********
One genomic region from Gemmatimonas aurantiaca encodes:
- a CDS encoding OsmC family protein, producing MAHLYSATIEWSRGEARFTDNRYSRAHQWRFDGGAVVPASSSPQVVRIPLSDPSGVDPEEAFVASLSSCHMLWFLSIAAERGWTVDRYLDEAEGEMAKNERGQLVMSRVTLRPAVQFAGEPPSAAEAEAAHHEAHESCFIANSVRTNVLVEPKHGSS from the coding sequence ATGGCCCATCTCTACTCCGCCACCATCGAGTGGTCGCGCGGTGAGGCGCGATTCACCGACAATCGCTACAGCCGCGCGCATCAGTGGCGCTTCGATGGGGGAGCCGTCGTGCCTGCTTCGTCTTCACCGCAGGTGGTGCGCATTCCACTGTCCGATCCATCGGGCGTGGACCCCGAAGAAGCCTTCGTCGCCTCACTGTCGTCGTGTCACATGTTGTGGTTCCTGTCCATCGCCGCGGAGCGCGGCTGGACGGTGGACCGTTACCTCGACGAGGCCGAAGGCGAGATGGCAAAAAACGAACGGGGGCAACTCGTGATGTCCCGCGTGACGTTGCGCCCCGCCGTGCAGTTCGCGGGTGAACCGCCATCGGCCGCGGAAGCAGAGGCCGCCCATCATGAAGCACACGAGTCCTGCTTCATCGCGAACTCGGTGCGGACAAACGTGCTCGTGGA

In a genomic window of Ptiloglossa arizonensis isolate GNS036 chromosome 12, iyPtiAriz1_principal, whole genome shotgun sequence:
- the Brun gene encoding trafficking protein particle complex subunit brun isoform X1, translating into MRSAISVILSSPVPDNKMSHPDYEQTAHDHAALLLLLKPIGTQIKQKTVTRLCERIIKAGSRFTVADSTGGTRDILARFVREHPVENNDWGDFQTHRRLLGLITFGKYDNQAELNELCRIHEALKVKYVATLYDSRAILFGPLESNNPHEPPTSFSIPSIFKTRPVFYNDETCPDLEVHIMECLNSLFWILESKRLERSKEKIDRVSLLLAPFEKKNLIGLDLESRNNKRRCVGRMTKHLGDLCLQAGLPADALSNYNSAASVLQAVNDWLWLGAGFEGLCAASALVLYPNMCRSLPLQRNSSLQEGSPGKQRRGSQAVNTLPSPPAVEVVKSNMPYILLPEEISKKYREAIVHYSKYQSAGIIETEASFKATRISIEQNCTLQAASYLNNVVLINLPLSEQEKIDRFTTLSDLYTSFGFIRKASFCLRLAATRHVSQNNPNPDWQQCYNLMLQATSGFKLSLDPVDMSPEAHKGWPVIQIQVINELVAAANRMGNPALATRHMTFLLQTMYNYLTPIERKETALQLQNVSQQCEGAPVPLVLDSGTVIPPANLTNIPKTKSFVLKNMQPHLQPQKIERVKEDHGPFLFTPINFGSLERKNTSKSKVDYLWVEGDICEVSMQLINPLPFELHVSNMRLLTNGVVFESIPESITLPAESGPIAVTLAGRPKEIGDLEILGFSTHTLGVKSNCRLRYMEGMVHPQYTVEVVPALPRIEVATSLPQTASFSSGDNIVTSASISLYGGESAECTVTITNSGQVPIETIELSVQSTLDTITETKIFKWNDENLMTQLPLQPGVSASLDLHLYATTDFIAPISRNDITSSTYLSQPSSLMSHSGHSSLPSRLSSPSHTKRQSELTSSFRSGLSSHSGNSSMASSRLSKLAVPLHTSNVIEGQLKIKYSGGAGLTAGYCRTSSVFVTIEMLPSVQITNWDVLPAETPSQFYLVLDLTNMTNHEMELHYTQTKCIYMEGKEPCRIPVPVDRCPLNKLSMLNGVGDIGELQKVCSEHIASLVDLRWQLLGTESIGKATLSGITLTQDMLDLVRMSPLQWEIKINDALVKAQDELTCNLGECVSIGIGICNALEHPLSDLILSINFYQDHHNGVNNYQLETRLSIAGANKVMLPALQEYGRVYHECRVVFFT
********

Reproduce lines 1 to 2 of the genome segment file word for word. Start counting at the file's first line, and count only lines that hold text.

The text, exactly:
One genomic region from Gemmatimonas aurantiaca encodes:
- a CDS encoding OsmC family protein, producing MAHLYSATIEWSRGEARFTDNRYSRAHQWRFDGGAVVPASSSPQVVRIPLSDPSGVDPEEAFVASLSSCHMLWFLSIAAERGWTVDRYLDEAEGEMAKNERGQLVMSRVTLRPAVQFAGEPPSAAEAEAAHHEAHESCFIANSVRTNVLVEPKHGSS from the coding sequence ATGGCCCATCTCTACTCCGCCACCATCGAGTGGTCGCGCGGTGAGGCGCGATTCACCGACAATCGCTACAGCCGCGCGCATCAGTGGCGCTTCGATGGGGGAGCCGTCGTGCCTGCTTCGTCTTCACCGCAGGTGGTGCGCATTCCACTGTCCGATCCATCGGGCGTGGACCCCGAAGAAGCCTTCGTCGCCTCACTGTCGTCGTGTCACATGTTGTGGTTCCTGTCCATCGCCGCGGAGCGCGGCTGGACGGTGGACCGTTACCTCGACGAGGCCGAAGGCGAGATGGCAAAAAACGAACGGGGGCAACTCGTGATGTCCCGCGTGACGTTGCGCCCCGCCGTGCAGTTCGCGGGTGAACCGCCATCGGCCGCGGAAGCAGAGGCCGCCCATCATGAAGCACACGAGTCCTGCTTCATCGCGAACTCGGTGCGGACAAACGTGCTCGTGGA